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Ross: Vaccine trial participants experience side-effects so we don’t have to

A volunteer receives a COVID-19 test vaccine injection developed at the University of Oxford in Britain, at the Chris Hani Baragwanath hospital in Soweto, Johannesburg, South Africa. People on six continents are testing experimental shots as the race for a COVID-19 vaccine enters a defining summer. (AP Photo/Siphiwe Sibeko)

Ian Haydon lives in Seattle and volunteered for the Phase 1 trial of a potential coronavirus vaccine.

“The primary goal is safety,” Haydon said. “It’s to learn not necessarily yet does this vaccine work, but does it cause any problems in people who take it?”

Phase 1 is where they test for side-effects. And Haydon was in the high-dose test. Two shots.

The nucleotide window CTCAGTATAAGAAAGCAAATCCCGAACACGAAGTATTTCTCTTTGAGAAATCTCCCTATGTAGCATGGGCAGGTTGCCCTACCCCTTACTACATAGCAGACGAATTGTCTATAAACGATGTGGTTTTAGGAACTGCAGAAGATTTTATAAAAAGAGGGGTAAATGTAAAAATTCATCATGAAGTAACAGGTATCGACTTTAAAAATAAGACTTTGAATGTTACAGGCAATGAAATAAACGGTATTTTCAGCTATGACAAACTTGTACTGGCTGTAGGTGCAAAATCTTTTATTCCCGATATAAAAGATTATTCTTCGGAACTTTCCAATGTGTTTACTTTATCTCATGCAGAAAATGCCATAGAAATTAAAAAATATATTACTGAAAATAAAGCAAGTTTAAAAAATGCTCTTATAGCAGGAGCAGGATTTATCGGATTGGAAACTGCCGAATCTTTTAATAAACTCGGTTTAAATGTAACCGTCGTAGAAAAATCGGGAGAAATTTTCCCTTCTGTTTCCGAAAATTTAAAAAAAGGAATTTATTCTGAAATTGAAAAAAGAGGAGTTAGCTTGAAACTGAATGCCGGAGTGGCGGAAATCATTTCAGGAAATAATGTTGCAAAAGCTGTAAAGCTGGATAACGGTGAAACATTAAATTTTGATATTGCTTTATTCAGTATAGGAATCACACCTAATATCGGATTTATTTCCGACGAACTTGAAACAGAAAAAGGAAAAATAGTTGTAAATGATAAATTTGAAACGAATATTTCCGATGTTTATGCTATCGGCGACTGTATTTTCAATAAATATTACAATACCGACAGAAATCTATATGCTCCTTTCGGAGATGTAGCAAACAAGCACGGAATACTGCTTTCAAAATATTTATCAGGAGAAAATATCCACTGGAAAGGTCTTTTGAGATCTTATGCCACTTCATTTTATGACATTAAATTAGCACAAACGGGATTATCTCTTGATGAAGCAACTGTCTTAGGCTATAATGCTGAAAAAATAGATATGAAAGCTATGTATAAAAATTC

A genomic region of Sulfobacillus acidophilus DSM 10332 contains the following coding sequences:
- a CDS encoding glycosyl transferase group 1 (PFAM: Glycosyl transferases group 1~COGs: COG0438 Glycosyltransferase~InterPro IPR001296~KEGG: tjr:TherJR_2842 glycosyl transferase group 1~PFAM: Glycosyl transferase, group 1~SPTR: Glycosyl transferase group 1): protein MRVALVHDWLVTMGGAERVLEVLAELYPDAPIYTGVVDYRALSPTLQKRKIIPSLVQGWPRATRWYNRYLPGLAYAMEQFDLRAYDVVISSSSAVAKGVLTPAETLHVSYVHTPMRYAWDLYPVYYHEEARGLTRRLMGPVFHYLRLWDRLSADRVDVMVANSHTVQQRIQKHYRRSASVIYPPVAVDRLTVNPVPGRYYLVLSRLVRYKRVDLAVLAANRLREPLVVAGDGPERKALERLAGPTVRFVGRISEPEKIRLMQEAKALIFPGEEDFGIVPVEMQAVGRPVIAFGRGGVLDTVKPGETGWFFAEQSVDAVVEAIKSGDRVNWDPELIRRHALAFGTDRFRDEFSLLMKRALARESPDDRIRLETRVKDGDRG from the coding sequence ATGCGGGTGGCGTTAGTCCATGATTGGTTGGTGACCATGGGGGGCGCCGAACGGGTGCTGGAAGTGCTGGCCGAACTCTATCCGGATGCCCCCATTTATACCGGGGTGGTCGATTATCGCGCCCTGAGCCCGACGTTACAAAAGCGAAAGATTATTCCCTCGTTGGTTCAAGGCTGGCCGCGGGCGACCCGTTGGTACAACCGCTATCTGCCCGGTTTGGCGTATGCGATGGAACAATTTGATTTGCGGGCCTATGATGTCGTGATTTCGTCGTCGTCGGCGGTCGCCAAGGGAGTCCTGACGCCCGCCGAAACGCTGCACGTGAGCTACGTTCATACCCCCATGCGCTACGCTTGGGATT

A healthy man signing up to see if a large dose of an untested vaccine would make him sick. I don’t want to imply the risk is the same as when some inebriated stranger slips you pills at a party – but still, it is a step into the unknown.

So the first shot was fine, a little soreness – but when he got the second one 28 days later:

“I ended up getting the chills, I ended up with a fever, headache, nausea, some muscle pain, a lot of things came on, and they urged me and my girlfriend to go to urgent care,” he said.

But I’m happy to report the symptoms cleared up within 24 hours – and the researchers learned something:

“So that high dose will no longer be tested going forward.”

The next step will be the Phase 2 trial to see if the vaccine actually prevents COVID-19.

And when the day finally comes that you get YOUR shot, and the pharmacist hands you a 3-foot receipt that reads, “May cause chills, fever, headache, nausea, muscle pain. Most symptoms disappear within 24 hours” – you might want to say, “thank you, Ian.”

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